I would like to give credit where credit is due. Videos are from YouTube and other sources such as NicoNico while Oricon rankings and other information are translated from the Japanese Wikipedia unless noted.

Monday, February 25, 2019

Kensuke Ushio -- Liz to Aoi Tori(リズと青い鳥)

Last night, I came home to see that The Oscars were still being televised and just caught the traditional "In Memoriam" segment paying tribute to all of those in the movie industry that have left this mortal coil over the past year. It was actually quite touching to see the tribute while the orchestra was playing that John Williams piece from "Superman" (1978) when Clark Kent was leaving home and his Earth mother for the first time to go find himself. I don't think I can still watch that scene without getting a little misty-eyed.

Strangely enough, earlier in the afternoon, during our biweekly anime-and-food session, my anime buddy showed a movie from the ever-growing "Hibike Euphonium!"(響け!ユーフォニアム)franchise. This time, it was "Liz to Aoi Tori" (Liz and The Blue Bird) which had originally been released in theatres early last year. A side story featuring a couple of the minor characters in the show, the supremely cheerful if slightly feckless flutist Nozomi and the extremely introverted oboist Mizore, there is parallelism as the actual children's tale of "Liz and The Blue Bird" gets played out while Nozomi and Mizore try to figure out their relationship out in school and in life.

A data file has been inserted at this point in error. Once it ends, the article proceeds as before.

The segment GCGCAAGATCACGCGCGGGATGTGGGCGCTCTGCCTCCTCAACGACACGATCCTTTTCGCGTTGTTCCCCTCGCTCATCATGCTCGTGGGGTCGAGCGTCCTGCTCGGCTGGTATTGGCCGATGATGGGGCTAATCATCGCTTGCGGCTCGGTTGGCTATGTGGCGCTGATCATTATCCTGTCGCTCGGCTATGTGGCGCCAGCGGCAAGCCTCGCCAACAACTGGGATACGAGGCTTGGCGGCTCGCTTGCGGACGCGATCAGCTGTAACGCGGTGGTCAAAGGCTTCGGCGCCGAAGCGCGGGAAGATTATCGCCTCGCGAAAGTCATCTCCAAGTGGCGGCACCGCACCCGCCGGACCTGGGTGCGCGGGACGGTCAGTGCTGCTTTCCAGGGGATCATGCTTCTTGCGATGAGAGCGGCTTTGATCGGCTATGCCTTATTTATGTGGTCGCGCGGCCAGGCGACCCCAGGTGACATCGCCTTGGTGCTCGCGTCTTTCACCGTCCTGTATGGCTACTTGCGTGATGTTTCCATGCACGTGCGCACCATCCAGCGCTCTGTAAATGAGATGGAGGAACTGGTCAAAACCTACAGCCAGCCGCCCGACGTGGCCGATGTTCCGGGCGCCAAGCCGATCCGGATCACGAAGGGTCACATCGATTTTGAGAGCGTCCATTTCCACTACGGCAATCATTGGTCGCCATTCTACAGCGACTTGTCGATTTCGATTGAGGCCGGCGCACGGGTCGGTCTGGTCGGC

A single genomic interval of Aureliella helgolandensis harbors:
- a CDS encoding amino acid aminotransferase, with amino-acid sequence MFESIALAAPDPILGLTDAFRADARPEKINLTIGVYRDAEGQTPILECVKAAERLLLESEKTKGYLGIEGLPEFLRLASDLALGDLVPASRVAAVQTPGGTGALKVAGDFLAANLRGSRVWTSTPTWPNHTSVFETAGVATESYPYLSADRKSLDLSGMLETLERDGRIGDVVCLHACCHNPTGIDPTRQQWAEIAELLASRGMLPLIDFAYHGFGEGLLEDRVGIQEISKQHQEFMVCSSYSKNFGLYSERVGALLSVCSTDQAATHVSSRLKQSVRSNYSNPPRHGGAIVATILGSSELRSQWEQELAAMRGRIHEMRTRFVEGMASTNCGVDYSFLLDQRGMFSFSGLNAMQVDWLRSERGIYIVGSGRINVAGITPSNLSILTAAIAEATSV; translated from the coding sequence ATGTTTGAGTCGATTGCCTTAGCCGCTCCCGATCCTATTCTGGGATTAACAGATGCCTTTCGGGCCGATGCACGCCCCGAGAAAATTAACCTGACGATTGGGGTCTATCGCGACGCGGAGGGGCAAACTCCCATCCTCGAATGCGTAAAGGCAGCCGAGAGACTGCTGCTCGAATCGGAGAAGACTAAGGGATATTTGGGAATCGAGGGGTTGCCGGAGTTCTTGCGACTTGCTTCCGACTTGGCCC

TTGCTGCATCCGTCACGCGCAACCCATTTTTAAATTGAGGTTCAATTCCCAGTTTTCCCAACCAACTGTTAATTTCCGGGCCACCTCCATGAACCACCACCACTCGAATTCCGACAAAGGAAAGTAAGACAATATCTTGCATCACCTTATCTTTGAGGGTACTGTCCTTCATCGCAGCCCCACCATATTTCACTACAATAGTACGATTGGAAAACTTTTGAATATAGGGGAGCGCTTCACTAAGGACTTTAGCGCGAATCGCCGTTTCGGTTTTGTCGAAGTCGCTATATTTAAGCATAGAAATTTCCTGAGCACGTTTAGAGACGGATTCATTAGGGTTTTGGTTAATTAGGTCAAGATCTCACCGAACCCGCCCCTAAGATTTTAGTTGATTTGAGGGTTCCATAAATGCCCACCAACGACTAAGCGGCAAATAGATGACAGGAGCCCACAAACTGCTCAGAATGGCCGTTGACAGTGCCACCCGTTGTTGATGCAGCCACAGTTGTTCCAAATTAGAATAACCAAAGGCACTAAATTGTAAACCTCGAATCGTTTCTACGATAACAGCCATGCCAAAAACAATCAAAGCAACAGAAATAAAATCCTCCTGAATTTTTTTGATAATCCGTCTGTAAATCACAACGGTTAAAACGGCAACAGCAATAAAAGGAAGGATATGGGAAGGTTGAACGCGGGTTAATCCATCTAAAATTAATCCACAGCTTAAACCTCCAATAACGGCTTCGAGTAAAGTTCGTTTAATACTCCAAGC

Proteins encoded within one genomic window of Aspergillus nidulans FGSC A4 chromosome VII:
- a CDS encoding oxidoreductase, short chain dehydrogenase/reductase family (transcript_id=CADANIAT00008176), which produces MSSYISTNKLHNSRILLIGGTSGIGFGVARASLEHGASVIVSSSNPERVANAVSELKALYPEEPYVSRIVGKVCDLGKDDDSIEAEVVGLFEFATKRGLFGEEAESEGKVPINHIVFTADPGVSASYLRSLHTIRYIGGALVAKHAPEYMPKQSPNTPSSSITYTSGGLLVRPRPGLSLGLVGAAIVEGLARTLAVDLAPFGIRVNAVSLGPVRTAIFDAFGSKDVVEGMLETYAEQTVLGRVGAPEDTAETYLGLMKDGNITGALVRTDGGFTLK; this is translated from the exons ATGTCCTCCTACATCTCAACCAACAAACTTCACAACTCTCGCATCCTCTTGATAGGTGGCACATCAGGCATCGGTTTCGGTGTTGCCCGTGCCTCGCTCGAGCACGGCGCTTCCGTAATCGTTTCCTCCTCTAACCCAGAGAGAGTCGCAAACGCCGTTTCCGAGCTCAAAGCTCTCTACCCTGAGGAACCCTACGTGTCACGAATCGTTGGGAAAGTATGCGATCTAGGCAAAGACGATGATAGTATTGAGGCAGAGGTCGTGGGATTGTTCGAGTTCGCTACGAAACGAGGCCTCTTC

Throughout the movie, there is the music by composer Kensuke Ushio(牛尾憲輔)which reflects both the tale and the main story at Kitauji High School. I have to admit that the most affecting part of the entire soundtrack was the Third Movement for "Liz to Aoi Tori", which features a duet by Nozomi and Mizore that ends up becoming the climax for the entire movie. Starting off like the soundtrack "Romeo & Juliet", "Ai Yue no Ketsudan"(愛ゆえの決断...Decision of Love)is something that has stayed with me since last night because of its bittersweet beauty as the two characters in both the tale and the main story realize that they cannot stay tied together by the waist. In a way, that part of the soundtrack reminds me of that part from the "Superman" track which was playing during the "In Memoriam" segment.

Happily, the movie finishes both stories in the movie more on the sweet rather than the bitter side. "Liz to Aoi Tori" indeed, as "TV Tropes" puts it, does well as a separate story although it is part of "Hibike Euphonium!".

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